Your Company is Not Innovative and Here's Why!!


Every company, not just innovative ones, build their cultural foundation positioned between the operational and entrepreneurial systems.

The operational system is driven by budgets, strategic plans, and the formality of business disciplines with regulatory bodies, such as: FASB/IFRS for accounting & financial reporting, ISO 9001 for quality assurance, and PMBOK for project management. Similarly, the entrepreneurial system is buttressed by less formal disciplines, such as: creativity, flexibility, vision, and questioning. The difference is that innovative organizations embrace, encourage, and expect the friction between the two organizational systems.

The challenge for most organizations is allowing the two to co-exist without one dominating the other. An organization that is operational-system dominant tends to be more bureaucratic, mechanistic in nature, and lumbers in their market or industry. These are the organizations that are content to maintain the customer base and only take initiatives that have already been proven and tested in the market. Even then, their iteration substantially lags behind early adopters.


See what happens to companies like KFC or Kodak who wait for products to be market tested

An entrepreneurial-system dominant organization is ultra creative but lacks the discipline and rigor to fully back concepts into commercially viable profit centers. These organizations have the ability to cultivate small followings behind their product or service but doesn’t have the framework to transition past the small set of early adopters.

Look at these examples of organization that have a small following but are not mainstream yet; MOD or MVMT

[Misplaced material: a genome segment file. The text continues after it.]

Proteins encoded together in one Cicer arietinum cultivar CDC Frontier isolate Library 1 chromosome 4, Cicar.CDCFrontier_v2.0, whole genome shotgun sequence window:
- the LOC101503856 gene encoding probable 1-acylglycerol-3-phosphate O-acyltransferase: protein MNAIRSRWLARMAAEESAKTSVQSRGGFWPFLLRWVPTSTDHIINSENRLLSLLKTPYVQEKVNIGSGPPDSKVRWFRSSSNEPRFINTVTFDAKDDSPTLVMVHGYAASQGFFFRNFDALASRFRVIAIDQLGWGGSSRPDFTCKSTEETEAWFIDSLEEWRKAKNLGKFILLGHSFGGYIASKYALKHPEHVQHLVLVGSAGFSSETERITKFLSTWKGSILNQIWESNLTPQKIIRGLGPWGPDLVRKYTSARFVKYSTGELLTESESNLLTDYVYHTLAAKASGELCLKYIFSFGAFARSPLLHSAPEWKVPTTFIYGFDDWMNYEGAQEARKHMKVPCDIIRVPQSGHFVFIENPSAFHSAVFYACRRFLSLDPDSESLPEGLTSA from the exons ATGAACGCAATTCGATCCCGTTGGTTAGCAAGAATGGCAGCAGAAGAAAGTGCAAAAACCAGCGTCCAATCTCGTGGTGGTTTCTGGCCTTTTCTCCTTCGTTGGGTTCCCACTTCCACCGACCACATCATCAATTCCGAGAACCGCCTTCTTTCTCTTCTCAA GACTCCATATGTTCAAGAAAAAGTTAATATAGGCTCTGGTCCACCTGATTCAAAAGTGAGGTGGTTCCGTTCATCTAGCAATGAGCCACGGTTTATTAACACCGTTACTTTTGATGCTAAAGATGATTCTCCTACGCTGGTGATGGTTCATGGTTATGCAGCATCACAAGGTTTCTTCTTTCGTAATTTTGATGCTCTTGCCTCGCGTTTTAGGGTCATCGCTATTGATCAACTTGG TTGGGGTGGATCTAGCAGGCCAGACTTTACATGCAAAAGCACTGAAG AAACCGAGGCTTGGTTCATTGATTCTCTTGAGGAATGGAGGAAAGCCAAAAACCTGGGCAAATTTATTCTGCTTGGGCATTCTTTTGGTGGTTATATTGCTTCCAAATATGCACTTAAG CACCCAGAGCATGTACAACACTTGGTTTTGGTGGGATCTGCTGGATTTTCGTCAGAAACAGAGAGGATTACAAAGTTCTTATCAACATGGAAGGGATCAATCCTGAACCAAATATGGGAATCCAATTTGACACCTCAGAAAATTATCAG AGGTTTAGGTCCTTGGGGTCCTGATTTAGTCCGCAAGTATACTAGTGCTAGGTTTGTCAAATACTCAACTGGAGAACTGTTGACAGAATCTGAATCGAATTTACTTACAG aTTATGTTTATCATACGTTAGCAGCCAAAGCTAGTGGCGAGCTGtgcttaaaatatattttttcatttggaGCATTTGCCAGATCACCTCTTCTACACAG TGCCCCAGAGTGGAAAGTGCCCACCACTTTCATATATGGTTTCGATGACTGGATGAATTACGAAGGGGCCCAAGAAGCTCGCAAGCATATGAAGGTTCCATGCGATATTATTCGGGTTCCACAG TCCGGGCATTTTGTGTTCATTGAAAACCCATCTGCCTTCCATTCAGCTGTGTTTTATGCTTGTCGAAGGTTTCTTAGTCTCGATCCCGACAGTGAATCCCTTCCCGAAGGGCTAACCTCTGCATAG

Lack of Employee Engagement

The most innovative companies engage their employees in a way that encourages them to flourish in the adaptive space.

There are two scenarios where an organization will struggle to be innovative:

  1. The organization is overly entrepreneurial, despite the effects of the operational system; or

  2. The organization is so bureaucratic that it has no entrepreneurial spirit.

If you are an employee or a business leader in an organization that is solely dominated by one of the systems mentioned above, ask yourself the following questions:

  • How would you feel if you were a member of the system that was getting dominated?

  • Do you feel a sense of belonging to something bigger than you? Would you feel like you were a part of a cause?

  • Do you trust the leaders of the organization if there was a lopsided balance of power?

  • How committed are you?

  • Do you feel empowered?


Ukil (2016) discussed the latter as the key to organization improvement and employee happiness. As a business leader, you set the tone for the organization and are integral to the development of cultural parameters. You can foster an environment that produces contexts that combine design thinking (entrepreneurial system) with tactical business (operating system). By managing the power distance between system leaders and the tension between the two systems, you can ultimately create a more innovative organization. (Wattanasupachoke, 2012).

See how we did this for one of our clients, take a look at our Case Studies section.